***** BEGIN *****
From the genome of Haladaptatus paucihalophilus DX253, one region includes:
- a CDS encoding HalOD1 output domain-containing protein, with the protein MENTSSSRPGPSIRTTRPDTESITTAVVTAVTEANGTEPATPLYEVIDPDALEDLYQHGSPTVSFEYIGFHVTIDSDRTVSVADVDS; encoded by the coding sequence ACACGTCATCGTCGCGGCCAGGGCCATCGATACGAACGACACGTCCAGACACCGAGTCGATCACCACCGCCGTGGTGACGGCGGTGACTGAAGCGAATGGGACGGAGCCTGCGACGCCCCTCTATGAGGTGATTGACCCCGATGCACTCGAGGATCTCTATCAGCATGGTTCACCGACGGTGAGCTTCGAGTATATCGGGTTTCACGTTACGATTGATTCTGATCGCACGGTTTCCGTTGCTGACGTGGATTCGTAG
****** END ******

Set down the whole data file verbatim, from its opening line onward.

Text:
From the genome of Haladaptatus paucihalophilus DX253, one region includes:
- a CDS encoding HalOD1 output domain-containing protein, with the protein MENTSSSRPGPSIRTTRPDTESITTAVVTAVTEANGTEPATPLYEVIDPDALEDLYQHGSPTVSFEYIGFHVTIDSDRTVSVADVDS; encoded by the coding sequence ACACGTCATCGTCGCGGCCAGGGCCATCGATACGAACGACACGTCCAGACACCGAGTCGATCACCACCGCCGTGGTGACGGCGGTGACTGAAGCGAATGGGACGGAGCCTGCGACGCCCCTCTATGAGGTGATTGACCCCGATGCACTCGAGGATCTCTATCAGCATGGTTCACCGACGGTGAGCTTCGAGTATATCGGGTTTCACGTTACGATTGATTCTGATCGCACGGTTTCCGTTGCTGACGTGGATTCGTAG